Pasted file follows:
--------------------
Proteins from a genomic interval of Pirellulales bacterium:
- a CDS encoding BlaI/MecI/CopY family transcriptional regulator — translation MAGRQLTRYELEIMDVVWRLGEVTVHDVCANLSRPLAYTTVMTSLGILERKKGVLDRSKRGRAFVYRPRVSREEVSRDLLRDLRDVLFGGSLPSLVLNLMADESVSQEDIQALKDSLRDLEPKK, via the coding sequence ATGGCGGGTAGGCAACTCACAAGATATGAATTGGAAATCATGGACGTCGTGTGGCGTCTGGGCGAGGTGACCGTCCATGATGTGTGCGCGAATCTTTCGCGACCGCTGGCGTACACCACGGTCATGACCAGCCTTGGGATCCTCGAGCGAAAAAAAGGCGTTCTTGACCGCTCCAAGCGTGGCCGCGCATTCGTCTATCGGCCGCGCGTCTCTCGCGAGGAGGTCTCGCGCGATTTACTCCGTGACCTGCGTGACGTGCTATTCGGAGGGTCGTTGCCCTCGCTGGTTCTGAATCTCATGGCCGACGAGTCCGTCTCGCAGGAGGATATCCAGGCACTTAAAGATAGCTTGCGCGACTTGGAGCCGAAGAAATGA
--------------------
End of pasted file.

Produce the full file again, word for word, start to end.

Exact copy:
Proteins from a genomic interval of Pirellulales bacterium:
- a CDS encoding BlaI/MecI/CopY family transcriptional regulator — translation MAGRQLTRYELEIMDVVWRLGEVTVHDVCANLSRPLAYTTVMTSLGILERKKGVLDRSKRGRAFVYRPRVSREEVSRDLLRDLRDVLFGGSLPSLVLNLMADESVSQEDIQALKDSLRDLEPKK, via the coding sequence ATGGCGGGTAGGCAACTCACAAGATATGAATTGGAAATCATGGACGTCGTGTGGCGTCTGGGCGAGGTGACCGTCCATGATGTGTGCGCGAATCTTTCGCGACCGCTGGCGTACACCACGGTCATGACCAGCCTTGGGATCCTCGAGCGAAAAAAAGGCGTTCTTGACCGCTCCAAGCGTGGCCGCGCATTCGTCTATCGGCCGCGCGTCTCTCGCGAGGAGGTCTCGCGCGATTTACTCCGTGACCTGCGTGACGTGCTATTCGGAGGGTCGTTGCCCTCGCTGGTTCTGAATCTCATGGCCGACGAGTCCGTCTCGCAGGAGGATATCCAGGCACTTAAAGATAGCTTGCGCGACTTGGAGCCGAAGAAATGA